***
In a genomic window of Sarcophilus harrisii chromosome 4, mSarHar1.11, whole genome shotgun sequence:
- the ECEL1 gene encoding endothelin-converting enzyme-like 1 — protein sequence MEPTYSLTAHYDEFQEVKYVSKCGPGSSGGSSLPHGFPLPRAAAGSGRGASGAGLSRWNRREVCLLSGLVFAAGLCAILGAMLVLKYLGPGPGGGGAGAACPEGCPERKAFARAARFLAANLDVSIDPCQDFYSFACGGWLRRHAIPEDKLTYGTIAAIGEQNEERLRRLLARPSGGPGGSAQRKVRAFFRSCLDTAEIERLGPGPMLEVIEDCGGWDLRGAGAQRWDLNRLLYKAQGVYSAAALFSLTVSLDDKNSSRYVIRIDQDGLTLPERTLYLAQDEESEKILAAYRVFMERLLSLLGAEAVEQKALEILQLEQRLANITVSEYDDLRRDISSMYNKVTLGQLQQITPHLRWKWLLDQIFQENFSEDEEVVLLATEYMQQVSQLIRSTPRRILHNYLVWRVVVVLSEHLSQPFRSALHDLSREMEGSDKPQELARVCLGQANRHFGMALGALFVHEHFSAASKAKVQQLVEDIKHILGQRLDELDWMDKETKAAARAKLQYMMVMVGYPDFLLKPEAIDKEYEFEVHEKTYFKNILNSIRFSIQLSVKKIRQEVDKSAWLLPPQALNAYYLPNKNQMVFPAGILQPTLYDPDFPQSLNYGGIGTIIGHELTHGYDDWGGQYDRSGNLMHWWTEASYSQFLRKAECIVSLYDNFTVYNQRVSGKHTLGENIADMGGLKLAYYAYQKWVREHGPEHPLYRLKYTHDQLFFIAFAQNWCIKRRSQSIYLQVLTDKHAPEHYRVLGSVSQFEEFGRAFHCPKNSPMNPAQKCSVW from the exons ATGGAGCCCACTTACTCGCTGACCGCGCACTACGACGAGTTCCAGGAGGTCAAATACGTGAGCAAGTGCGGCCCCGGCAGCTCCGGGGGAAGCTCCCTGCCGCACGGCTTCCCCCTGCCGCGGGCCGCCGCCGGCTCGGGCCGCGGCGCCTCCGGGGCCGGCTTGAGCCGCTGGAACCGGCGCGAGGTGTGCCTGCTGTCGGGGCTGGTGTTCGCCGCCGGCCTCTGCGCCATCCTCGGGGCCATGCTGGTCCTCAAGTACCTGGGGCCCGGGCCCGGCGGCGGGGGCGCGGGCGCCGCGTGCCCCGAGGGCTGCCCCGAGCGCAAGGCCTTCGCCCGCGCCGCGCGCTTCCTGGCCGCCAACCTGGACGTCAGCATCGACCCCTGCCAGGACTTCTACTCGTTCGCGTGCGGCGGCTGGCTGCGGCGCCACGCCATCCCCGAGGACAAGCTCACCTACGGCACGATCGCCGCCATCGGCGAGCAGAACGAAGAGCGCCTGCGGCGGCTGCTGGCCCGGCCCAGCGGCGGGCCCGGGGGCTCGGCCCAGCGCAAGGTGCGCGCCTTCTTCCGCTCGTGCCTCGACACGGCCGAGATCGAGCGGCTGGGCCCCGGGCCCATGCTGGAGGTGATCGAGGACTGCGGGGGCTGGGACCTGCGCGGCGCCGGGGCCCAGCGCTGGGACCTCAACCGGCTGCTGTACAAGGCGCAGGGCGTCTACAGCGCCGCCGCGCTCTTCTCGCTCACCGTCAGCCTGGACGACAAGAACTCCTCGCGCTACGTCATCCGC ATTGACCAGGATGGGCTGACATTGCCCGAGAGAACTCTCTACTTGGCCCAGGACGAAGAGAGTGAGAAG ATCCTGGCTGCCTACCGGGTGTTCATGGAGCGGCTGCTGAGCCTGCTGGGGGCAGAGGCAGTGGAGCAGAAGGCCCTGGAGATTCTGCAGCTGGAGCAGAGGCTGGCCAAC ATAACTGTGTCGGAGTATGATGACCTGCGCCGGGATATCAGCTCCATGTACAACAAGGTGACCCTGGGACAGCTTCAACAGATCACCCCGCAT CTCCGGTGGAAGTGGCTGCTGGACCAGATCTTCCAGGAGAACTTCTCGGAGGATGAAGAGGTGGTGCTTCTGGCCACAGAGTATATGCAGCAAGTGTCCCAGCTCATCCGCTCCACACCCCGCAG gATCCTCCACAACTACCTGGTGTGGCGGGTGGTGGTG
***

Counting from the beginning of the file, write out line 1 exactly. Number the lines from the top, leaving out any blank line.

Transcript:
In a genomic window of Sarcophilus harrisii chromosome 4, mSarHar1.11, whole genome shotgun sequence: